Taking the Good News Home (I Cor. 12.12-31a, Lk. 4;14-21)
by Frederick Niedner
Frederick Niedner teaches theology at Valparaiso University in Valparaiso, Indiana. This article appeared in The Christian Century, January 3-10, 2001, p. 13. Copyright by The Christian Century Foundation; used by permission. Current articles and subscription information can be found at www.christiancentury.org. This material was prepared for Religion Online by Ted and Winnie Brock.
Choose your words carefully if you preach to the people back home. Those who knew you when remember things that make many messages seem odd. Prophetic moralizing, for example, would sound hypocritical coming from most folks in such circumstances.
In my case, P. T. Reppert would likely be out there in the congregation. P. T. once got an ugly black eye from a baseball bat Iíd flung in anger across a playground. That pretty well knocks out the Sermon on the Mount as a possible text.
I spent whole summers with a group of guys, chopping cockleburs and button weeds in the cornfields and talking the way teenage boys talk when theyíre off by themselves. Some of those "boys" would be in the congregation, so imagine the consequences should the dayís lessons include Ephesians 5, which says, "Let there be no filthiness, nor silly talk, nor levity, which are not fitting. Fornication and all impurity must not even be named among you."
Thankfully, our town has other churches, so Johnny Greenís dad would not be at ours. He was Sergeant Green of the Nebraska State Highway Patrol. I had a conversation with him one evening soon after my 16th birthday. He pulled me over after clocking my speed at 110 m.p.h. He asked if my dad knew I had the car, commented on the foolishness of what Iíd done, and began to write a ticket. I glumly estimated the consequences of this transgression -- grounded for a month at least, maybe for the whole summer.
When Sergeant Green handed me the ticket, I saw that it was a warning. Unbelievable! My parents would never find out. That night I knew with absolute certainty that there was a God, a kind and gracious God who watched out for me in multiple ways. But I could hardly go back to that town and preach about how Iíd come to such strong convictions.
I could never imagine going home to say, "Friends, I stand before you today as the fulfillment of Godís ancient promises. Hereís the program." Luke says, however, that Jesus did exactly that. Christians consider Jesus the sinless son of God but affirm also his full humanity. So back home in Nazareth there must have been topics even Jesus would avoid. If nothing else, some folks there had changed his diapers, knew him when he had zits, and watched him cope, as must we all, with adolescence.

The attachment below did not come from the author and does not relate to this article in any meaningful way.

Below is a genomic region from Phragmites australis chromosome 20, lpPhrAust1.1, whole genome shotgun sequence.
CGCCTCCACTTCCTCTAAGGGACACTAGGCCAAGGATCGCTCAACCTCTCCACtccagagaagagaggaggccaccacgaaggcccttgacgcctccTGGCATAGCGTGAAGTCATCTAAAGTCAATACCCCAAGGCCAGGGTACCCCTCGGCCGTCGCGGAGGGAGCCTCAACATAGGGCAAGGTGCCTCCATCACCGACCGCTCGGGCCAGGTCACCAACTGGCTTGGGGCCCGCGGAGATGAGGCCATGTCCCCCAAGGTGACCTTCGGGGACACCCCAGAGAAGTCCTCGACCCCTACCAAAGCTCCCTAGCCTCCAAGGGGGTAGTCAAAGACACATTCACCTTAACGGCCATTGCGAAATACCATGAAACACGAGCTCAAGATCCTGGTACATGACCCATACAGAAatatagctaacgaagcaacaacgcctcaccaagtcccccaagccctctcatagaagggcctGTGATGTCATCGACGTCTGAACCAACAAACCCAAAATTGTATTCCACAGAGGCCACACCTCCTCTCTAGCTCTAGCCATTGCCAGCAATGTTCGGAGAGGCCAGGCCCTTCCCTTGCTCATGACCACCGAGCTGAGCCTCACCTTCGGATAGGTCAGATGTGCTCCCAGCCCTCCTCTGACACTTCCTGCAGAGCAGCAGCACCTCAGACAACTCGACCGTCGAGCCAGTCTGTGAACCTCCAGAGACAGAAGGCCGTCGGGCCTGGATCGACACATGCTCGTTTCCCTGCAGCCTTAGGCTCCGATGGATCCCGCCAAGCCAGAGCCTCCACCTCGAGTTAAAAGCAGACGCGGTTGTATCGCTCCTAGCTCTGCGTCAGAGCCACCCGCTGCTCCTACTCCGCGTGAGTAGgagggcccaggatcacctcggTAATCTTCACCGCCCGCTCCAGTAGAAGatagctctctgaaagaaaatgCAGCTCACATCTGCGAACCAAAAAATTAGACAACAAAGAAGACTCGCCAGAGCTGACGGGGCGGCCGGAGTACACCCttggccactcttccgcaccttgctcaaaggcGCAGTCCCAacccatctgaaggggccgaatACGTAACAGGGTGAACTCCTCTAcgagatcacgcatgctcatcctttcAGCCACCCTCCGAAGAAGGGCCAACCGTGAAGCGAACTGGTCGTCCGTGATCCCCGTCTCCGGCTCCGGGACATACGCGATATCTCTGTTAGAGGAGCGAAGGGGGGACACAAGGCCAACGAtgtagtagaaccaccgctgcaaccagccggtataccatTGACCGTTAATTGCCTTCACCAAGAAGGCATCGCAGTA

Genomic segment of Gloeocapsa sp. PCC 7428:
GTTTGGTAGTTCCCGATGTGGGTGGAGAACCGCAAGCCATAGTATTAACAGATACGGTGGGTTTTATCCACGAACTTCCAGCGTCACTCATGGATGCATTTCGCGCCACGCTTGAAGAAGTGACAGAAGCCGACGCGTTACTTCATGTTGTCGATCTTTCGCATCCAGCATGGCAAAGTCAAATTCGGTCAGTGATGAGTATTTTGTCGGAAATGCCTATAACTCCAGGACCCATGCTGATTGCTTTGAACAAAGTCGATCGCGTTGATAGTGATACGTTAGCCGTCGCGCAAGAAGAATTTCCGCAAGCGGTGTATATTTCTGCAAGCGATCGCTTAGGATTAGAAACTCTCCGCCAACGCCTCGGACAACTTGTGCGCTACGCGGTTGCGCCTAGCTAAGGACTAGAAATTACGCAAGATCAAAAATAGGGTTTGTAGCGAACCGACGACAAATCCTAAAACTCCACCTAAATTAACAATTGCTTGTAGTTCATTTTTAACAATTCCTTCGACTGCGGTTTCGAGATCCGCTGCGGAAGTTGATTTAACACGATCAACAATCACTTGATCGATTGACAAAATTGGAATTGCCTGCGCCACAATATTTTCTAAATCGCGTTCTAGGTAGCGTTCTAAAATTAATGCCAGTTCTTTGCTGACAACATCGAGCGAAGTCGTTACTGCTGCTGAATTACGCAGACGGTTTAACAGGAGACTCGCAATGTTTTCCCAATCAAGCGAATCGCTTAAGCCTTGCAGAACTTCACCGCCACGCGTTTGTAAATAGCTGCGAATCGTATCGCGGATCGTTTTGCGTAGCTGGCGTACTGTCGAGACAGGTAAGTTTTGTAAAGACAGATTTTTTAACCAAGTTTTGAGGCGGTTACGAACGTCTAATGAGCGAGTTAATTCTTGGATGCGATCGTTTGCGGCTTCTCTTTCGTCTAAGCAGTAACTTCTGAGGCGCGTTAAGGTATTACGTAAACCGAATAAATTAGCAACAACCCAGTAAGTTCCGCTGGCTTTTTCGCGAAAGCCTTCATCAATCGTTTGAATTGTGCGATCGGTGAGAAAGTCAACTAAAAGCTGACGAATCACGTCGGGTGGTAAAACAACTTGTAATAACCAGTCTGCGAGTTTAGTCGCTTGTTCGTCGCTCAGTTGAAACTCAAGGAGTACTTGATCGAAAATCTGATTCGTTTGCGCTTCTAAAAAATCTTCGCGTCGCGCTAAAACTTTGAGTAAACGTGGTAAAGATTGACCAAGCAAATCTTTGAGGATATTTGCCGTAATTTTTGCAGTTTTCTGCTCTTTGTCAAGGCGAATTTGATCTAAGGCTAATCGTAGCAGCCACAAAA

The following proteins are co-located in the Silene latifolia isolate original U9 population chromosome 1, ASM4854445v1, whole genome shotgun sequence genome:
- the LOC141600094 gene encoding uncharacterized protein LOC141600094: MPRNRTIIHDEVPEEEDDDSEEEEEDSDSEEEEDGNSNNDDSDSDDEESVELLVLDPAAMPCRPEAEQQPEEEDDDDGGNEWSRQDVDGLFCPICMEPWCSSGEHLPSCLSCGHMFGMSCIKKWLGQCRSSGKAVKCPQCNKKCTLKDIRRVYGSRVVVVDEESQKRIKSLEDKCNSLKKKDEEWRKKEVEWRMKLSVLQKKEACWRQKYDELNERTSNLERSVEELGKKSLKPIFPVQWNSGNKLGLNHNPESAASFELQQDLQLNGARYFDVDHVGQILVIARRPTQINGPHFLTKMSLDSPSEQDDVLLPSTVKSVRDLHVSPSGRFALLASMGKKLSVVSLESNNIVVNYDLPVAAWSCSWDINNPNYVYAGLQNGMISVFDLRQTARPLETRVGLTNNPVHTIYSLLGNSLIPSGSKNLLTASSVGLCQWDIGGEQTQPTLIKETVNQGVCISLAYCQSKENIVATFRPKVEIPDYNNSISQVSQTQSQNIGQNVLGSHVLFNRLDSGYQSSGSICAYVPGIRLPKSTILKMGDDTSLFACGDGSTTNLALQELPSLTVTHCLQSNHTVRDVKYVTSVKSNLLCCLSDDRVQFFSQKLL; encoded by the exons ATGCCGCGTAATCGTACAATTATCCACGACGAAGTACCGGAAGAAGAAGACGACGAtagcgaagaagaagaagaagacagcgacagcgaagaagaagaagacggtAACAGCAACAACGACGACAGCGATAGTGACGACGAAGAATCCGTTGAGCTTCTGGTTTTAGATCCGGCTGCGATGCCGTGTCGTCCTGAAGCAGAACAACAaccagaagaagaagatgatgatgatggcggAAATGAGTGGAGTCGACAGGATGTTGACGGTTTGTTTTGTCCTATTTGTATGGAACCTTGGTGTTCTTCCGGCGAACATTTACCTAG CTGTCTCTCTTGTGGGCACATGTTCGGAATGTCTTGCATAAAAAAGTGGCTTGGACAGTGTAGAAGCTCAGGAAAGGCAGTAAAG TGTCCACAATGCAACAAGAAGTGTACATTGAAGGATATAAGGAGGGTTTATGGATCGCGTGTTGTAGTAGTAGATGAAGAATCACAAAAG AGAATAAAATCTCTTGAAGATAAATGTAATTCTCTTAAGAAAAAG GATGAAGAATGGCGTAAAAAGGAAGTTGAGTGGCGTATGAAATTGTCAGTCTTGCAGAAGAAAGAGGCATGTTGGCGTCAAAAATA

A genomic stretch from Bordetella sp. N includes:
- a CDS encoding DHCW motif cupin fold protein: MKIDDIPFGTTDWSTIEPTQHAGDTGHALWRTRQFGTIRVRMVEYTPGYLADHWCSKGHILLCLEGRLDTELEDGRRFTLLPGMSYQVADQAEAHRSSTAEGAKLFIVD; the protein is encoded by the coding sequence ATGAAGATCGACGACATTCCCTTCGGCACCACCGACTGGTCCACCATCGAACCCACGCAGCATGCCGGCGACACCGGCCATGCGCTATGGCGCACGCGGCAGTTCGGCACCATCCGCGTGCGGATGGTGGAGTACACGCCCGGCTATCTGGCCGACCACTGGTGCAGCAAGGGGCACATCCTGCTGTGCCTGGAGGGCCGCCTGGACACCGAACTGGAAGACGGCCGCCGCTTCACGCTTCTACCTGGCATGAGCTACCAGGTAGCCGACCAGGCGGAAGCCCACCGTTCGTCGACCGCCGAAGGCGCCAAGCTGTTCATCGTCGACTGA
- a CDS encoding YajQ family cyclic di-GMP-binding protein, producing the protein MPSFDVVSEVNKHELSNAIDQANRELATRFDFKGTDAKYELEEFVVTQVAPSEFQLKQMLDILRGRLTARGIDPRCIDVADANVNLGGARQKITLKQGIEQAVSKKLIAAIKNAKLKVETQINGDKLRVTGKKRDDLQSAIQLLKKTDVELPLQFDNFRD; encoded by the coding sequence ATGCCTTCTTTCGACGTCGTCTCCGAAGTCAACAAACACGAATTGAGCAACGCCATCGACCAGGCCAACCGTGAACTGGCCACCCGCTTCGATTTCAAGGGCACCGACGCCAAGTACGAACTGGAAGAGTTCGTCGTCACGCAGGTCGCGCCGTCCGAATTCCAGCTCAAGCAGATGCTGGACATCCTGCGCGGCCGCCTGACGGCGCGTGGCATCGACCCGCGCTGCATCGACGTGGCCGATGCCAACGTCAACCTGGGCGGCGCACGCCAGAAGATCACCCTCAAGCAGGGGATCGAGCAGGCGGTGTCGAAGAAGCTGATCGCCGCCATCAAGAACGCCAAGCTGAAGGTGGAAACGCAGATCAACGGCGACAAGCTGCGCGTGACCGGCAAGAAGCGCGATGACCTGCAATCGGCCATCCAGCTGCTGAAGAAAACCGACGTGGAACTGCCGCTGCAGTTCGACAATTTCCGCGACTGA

Jesus had been gone for a while. What had he learned? Had he seen things that would change their world? Perhaps he could explain his 40 days in the wilderness wrestling with three great dreams for fixing the world -- prosperity, peace and immunity from premature death. Jesus determined he had an alternative mission. Could he explain it?
What is your program, Jesus? We sit in your congregation today. Tell us! Jesus stands to read, "The Spirit of the Lord is upon me, because he has anointed me to bring good news to the poor. . . to proclaim release to the captives and recovery of sight to the blind, to let the oppressed go free, to proclaim the year of the Lordís favor." He ends in the middle of a verse without reading, "and the day of vengeance of our God." Nor does Jesus read more of Isaiahís oracle concerning comfort for mourners and cloaking the faint of spirit with praise, perhaps because further on Isaiah would repeat the claim that Israel shall have for itself the wealth of the nations, while all those others end up with nothing but Godís vengeance heaped upon them.
Such was -- and is -- the conventional messianic dream of oppressed people. When we take over, we will be on top. The creeps who have oppressed us will be on the first truck out.
Jesus wants no part of that. How, then, would he bring good news to the poor or freedom to the oppressed? He would do it, Luke shows, through persistent befriending of the poor, the outcasts, the little people of his day, including those who seemed his enemies. He listened to them and ate with them. Some he healed of maladies that diminished their lives. He simply kept on like that until he fell victim to the rich and the powerful.
Even then he responded not with vengeance, threats or self-interest. Rather, he went calmly toward death, stopping along the way to heal a slaveís ear, to comfort the women who wept for him, to ask forgiveness for his murderers and to encourage his fellow condemned. There we see Jesusí messianic mission, the epiphany of Godís glory in action.
Jesusí program continues today. The anointed one still walks the road that leads from Nazareth toward the borderline between time and eternity, working among the poor, the oppressed, the mourners, the murderers and the murdered in the only body he has right now, the one Paul calls the body of Christ.
Do you want to see the messianic rule emerging with its release for captives and freedom for the oppressed? By the power of the Spirit that anoints you, join others who do likewise for poor, lonely, hopeless human beings. Then you too shall be messiah. Each of us can boldly return to our hometowns, and no matter what they know about us there, say as Jesus did, "The Spirit of God has anointed me. I come to bring good news, to free the oppressed, to give sight to the blind. Godís ancient promises are fulfilled in your presence.